But in 2002, Ohio also toughened laws for serious youthful offenders and lowered the age to 10 that juveniles could be detained in state and county treatment facilities. It was the first new law addressing juvenile offender issues in nearly three decades.

This year, the Ohio House formed a Juvenile and Family Law Committee after recognizing a need to look at the state's juvenile system, says committee Chairman Rep. Mike Gilb, R-Findlay.

All these initiatives point to change coming for the state, says Kevin Miller, chief of staff for DYS, the juvenile corrections system.

"Are we where we want to be? No,'' Miller said. "There's always going to be room for improvement.''

Do kids understand rights?

The American Bar Association study found that when Ohio children are arrested or cited on a charge, kids waive their right to counsel without even the most basic understanding of what they are giving up having been explained.

"Our investigators found that in case after case, the circumstances encouraged youth to waive their rights in hopes that nothing serious would happen," said Kim Brooks, director of the Children's Law Center in Covington. "In Ohio, unfortunately, serious consequences do result for scores of young people."

In some courts, the defense attorneys do not play a significant enough role, the study found.

Vigorous representation for children also varied county to county, but investigators found meaningful representation lacking at the arrest or detention hearing stage, little pretrial or trial advocacy, and limited or nonexistent appeals in many jurisdictions.

A comprehensive new study on juveniles' competence to stand trial, to be published in the journal Law and Human Behavior, found many U.S. children age 15 and younger are unable to understand criminal proceedings, hindering their ability to be competent defendants.

Change is needed, Reed said.

"We need to offer parents help before children get in the court system," Reed said. "A court only gets what is brought to it."

Also, those doing the study found overrepresentation of black children in the juvenile justice system. That's a problem that plagues many states, according to the Building Blocks for Youth, a national alliance of children's advocates, researchers and law enforcement professionals.

In Ohio, 38 percent of children convicted of juvenile felonies are African-American, though only 14.3 percent of children younger than 18 are black.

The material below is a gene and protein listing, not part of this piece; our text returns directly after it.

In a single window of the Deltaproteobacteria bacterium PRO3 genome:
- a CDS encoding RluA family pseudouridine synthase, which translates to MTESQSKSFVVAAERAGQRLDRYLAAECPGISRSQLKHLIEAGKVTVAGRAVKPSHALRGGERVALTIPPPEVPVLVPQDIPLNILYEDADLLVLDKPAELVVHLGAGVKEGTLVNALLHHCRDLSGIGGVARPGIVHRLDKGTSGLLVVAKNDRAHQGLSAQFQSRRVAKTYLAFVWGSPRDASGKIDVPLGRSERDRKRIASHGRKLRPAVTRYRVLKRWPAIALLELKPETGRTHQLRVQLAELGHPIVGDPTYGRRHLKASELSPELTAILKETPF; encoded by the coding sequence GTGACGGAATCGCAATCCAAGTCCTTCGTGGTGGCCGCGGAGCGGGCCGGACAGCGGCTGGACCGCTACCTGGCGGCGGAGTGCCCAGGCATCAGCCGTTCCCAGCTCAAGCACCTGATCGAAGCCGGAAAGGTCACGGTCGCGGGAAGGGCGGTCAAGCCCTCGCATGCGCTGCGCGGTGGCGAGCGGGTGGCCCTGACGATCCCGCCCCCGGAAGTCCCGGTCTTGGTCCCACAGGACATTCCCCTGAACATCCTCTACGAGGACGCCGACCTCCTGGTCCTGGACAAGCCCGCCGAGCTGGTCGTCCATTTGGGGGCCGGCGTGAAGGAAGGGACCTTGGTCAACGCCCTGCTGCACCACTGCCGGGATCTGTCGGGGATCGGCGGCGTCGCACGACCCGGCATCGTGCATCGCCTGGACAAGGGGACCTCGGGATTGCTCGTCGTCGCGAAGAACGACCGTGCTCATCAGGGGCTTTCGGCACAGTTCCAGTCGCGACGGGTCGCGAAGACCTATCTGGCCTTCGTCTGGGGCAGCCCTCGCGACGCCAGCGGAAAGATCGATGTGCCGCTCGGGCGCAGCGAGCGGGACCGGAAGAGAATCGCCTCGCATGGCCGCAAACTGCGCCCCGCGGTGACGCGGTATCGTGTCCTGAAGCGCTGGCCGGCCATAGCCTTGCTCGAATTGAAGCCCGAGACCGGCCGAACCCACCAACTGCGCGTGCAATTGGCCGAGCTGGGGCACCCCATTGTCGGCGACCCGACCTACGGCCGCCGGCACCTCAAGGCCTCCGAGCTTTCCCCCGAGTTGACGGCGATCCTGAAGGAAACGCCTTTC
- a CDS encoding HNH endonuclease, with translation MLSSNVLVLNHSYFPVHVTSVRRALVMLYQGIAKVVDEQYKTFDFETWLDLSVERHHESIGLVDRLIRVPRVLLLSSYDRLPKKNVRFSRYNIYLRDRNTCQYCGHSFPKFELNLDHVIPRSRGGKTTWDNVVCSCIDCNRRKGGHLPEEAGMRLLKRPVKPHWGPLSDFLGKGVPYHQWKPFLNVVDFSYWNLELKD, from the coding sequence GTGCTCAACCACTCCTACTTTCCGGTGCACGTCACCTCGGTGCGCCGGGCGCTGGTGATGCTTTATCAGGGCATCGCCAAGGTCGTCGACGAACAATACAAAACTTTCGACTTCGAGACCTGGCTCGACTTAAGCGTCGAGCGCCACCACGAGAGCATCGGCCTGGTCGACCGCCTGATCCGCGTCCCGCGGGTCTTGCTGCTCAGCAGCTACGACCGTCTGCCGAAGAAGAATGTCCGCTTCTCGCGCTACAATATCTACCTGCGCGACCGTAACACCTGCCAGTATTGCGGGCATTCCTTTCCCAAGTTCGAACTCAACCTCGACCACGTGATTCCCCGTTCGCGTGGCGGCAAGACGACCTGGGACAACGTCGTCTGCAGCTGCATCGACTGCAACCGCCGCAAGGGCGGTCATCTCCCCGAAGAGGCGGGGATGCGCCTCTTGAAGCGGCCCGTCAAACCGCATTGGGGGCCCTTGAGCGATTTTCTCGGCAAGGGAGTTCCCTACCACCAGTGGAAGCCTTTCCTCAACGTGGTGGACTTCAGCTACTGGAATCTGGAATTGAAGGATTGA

"I am a bit shocked to see the number of minority kids going through the system," Picou said. "It's not about racism. It's how the system is set up.''

He was was referring to fewer resources for youthful crime deterrence in urban areas, and more resources and alternative programs in predominantly white suburbs.

To make any changes, people must first realize "the system is not just the court," Reed said. "It is the police, the community, how we view young people and whether they are valued or not. There is impact every step of the way."

Study: Insist kids get lawyers

The report includes a series of recommendations for the governor and legislature; as well as for counties and public defenders, to make that change happen.

Specifically, the study recommended the governor and legislature implement an unwaivable right to counsel for all children at every stage of the juvenile process. It also must provide adequate funding for the juvenile justice system.

Courts and counties should make sure counsel is appointed at the earliest possible time and should do a thorough review of its detention process. Public defender offices should also make sure everyone gets representation at the earliest possible time, and should address the overuse and abuse of detention.

Reed said she knows it's not realistic to expect change immediately.

"These recommendations were made because they are reasonable," Reed said. "Right now with the state budget crunch, I doubt much attention will be paid to it, but to me they are good, solid recommendations based on the study's findings."

Annie-Laurie Blair and Ken Alltucker contributed.